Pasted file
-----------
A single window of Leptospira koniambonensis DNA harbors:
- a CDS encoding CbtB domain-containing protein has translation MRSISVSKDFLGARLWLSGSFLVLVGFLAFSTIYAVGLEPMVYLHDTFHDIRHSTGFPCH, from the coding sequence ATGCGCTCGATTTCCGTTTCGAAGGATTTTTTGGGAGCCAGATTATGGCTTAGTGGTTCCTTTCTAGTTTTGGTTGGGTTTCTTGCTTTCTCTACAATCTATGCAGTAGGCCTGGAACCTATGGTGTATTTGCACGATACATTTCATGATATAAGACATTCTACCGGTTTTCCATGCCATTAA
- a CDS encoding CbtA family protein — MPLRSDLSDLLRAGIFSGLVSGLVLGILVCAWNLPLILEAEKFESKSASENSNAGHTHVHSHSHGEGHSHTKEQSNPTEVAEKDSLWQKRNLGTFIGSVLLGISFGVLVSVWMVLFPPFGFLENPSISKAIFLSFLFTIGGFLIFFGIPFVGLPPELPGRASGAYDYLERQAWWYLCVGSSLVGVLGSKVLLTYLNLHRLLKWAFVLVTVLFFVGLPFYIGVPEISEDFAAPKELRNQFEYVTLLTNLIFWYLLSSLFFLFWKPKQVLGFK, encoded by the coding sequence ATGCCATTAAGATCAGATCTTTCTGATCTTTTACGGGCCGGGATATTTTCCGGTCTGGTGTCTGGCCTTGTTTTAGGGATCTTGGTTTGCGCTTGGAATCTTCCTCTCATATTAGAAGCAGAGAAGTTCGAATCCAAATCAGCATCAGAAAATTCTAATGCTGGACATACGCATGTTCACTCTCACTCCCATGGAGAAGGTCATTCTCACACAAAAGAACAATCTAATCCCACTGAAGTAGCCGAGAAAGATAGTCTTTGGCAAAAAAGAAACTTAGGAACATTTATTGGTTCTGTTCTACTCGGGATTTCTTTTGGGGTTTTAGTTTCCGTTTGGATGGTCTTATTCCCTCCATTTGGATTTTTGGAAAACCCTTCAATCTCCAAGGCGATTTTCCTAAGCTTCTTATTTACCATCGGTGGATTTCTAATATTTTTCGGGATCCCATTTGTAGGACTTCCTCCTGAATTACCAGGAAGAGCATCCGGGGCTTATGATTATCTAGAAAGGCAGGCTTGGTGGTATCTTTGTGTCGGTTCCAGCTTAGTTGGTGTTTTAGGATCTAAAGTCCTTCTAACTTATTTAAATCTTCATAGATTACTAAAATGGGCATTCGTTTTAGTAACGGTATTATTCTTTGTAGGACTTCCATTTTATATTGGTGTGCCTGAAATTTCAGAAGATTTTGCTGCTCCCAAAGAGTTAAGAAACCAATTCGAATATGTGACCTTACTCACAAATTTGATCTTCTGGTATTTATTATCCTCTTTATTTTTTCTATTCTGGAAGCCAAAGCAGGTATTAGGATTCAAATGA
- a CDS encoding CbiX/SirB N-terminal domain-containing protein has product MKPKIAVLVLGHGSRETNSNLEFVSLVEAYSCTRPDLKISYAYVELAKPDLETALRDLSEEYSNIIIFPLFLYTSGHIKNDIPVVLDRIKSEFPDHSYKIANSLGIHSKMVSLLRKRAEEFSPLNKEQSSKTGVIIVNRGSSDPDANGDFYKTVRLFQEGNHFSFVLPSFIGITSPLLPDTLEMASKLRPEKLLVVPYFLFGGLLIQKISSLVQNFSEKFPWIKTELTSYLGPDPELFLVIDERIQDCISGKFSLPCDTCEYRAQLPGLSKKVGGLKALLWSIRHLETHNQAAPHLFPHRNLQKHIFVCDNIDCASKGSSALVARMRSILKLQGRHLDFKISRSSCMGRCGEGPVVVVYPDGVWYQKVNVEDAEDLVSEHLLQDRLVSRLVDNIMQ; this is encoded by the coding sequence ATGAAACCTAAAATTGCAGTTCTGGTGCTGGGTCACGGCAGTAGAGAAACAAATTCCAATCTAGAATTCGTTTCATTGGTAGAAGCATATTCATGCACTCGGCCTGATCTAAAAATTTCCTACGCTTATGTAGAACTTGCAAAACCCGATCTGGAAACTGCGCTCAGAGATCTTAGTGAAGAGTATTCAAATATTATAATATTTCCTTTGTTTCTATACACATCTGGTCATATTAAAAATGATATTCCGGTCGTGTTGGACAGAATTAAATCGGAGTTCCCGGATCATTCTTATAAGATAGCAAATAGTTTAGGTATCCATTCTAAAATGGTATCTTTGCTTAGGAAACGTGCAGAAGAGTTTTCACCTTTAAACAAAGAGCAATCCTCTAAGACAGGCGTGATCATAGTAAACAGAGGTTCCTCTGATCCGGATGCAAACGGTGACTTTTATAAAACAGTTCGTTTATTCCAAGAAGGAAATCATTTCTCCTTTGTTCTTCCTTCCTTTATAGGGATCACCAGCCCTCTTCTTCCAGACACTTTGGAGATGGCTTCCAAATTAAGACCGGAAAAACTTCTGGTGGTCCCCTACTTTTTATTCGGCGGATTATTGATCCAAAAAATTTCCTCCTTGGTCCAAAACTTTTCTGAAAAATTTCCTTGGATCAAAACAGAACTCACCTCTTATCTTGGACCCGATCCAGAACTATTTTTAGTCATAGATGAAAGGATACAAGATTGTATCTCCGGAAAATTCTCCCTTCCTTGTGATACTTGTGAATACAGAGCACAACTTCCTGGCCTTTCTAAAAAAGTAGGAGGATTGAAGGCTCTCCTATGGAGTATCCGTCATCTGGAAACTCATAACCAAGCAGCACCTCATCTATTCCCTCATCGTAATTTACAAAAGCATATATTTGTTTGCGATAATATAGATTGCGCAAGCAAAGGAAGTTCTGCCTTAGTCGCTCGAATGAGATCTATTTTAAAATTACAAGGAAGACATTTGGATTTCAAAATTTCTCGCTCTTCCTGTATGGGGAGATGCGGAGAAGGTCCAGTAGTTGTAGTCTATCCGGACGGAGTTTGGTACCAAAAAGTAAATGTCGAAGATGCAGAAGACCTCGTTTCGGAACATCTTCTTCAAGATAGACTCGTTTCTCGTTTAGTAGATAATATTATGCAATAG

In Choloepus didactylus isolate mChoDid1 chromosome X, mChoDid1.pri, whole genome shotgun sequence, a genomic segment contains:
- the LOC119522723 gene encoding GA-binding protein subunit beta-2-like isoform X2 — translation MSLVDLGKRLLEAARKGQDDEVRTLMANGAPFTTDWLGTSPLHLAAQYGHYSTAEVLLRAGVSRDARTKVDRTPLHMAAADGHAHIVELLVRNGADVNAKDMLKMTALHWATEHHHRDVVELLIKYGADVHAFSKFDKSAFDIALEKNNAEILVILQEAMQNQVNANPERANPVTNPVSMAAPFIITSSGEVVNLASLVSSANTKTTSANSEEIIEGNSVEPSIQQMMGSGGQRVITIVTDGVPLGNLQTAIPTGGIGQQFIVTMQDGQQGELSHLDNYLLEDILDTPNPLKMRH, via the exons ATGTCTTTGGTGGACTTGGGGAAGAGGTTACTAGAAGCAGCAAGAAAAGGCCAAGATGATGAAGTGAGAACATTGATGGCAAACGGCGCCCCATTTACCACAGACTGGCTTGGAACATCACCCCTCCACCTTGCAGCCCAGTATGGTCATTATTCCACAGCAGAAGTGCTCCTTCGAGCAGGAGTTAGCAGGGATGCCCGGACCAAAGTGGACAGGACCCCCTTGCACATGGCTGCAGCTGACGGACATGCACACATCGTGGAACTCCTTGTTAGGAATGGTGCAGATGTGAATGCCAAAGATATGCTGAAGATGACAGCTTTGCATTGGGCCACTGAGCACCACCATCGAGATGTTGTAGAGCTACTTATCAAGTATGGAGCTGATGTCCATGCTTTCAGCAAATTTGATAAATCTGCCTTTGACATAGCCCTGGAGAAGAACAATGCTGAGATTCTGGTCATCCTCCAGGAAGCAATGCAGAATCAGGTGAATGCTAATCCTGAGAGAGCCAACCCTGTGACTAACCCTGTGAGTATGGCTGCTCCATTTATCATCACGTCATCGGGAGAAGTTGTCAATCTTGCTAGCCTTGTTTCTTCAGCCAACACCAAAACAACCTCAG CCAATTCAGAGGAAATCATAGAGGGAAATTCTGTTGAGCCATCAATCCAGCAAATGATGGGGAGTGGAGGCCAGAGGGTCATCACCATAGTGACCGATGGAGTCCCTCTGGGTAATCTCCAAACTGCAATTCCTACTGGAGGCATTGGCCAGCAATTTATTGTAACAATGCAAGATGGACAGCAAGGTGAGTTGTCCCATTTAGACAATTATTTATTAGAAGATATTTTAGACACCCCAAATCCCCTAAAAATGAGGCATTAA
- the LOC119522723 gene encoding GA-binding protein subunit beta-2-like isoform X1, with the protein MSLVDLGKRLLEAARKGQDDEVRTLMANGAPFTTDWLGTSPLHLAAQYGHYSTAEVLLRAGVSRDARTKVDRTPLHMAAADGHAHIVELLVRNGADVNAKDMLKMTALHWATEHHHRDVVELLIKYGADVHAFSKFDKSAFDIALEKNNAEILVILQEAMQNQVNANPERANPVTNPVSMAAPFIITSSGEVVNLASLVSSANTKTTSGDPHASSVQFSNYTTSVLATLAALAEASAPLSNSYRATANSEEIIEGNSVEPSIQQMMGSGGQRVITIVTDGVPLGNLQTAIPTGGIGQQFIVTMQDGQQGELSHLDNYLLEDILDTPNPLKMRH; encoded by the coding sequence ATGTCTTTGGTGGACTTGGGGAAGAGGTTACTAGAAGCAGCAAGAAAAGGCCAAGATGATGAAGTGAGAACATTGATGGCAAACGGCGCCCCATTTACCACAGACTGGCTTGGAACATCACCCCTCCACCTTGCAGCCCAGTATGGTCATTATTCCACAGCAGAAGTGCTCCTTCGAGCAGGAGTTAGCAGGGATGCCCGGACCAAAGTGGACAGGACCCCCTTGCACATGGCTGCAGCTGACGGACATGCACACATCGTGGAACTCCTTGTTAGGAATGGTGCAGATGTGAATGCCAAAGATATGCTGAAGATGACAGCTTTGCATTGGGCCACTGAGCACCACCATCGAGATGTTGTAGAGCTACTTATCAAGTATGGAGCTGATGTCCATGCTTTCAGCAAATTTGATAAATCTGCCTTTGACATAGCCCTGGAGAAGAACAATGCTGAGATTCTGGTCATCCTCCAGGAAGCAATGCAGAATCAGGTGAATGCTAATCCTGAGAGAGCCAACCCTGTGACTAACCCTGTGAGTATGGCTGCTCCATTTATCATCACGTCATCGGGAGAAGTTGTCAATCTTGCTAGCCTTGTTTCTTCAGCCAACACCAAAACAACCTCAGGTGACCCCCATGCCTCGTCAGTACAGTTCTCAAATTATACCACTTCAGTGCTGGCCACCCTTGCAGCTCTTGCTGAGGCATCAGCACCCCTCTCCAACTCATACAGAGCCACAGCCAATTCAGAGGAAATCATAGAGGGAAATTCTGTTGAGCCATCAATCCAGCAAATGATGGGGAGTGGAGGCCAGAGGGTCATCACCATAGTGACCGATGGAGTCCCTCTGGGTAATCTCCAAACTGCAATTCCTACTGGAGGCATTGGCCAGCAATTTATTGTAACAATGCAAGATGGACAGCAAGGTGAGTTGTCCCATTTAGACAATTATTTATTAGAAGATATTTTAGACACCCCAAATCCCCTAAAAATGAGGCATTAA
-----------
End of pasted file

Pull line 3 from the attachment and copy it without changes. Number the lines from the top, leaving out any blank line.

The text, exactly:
- a CDS encoding CbtA family protein — MPLRSDLSDLLRAGIFSGLVSGLVLGILVCAWNLPLILEAEKFESKSASENSNAGHTHVHSHSHGEGHSHTKEQSNPTEVAEKDSLWQKRNLGTFIGSVLLGISFGVLVSVWMVLFPPFGFLENPSISKAIFLSFLFTIGGFLIFFGIPFVGLPPELPGRASGAYDYLERQAWWYLCVGSSLVGVLGSKVLLTYLNLHRLLKWAFVLVTVLFFVGLPFYIGVPEISEDFAAPKELRNQFEYVTLLTNLIFWYLLSSLFFLFWKPKQVLGFK, encoded by the coding sequence ATGCCATTAAGATCAGATCTTTCTGATCTTTTACGGGCCGGGATATTTTCCGGTCTGGTGTCTGGCCTTGTTTTAGGGATCTTGGTTTGCGCTTGGAATCTTCCTCTCATATTAGAAGCAGAGAAGTTCGAATCCAAATCAGCATCAGAAAATTCTAATGCTGGACATACGCATGTTCACTCTCACTCCCATGGAGAAGGTCATTCTCACACAAAAGAACAATCTAATCCCACTGAAGTAGCCGAGAAAGATAGTCTTTGGCAAAAAAGAAACTTAGGAACATTTATTGGTTCTGTTCTACTCGGGATTTCTTTTGGGGTTTTAGTTTCCGTTTGGATGGTCTTATTCCCTCCATTTGGATTTTTGGAAAACCCTTCAATCTCCAAGGCGATTTTCCTAAGCTTCTTATTTACCATCGGTGGATTTCTAATATTTTTCGGGATCCCATTTGTAGGACTTCCTCCTGAATTACCAGGAAGAGCATCCGGGGCTTATGATTATCTAGAAAGGCAGGCTTGGTGGTATCTTTGTGTCGGTTCCAGCTTAGTTGGTGTTTTAGGATCTAAAGTCCTTCTAACTTATTTAAATCTTCATAGATTACTAAAATGGGCATTCGTTTTAGTAACGGTATTATTCTTTGTAGGACTTCCATTTTATATTGGTGTGCCTGAAATTTCAGAAGATTTTGCTGCTCCCAAAGAGTTAAGAAACCAATTCGAATATGTGACCTTACTCACAAATTTGATCTTCTGGTATTTATTATCCTCTTTATTTTTTCTATTCTGGAAGCCAAAGCAGGTATTAGGATTCAAATGA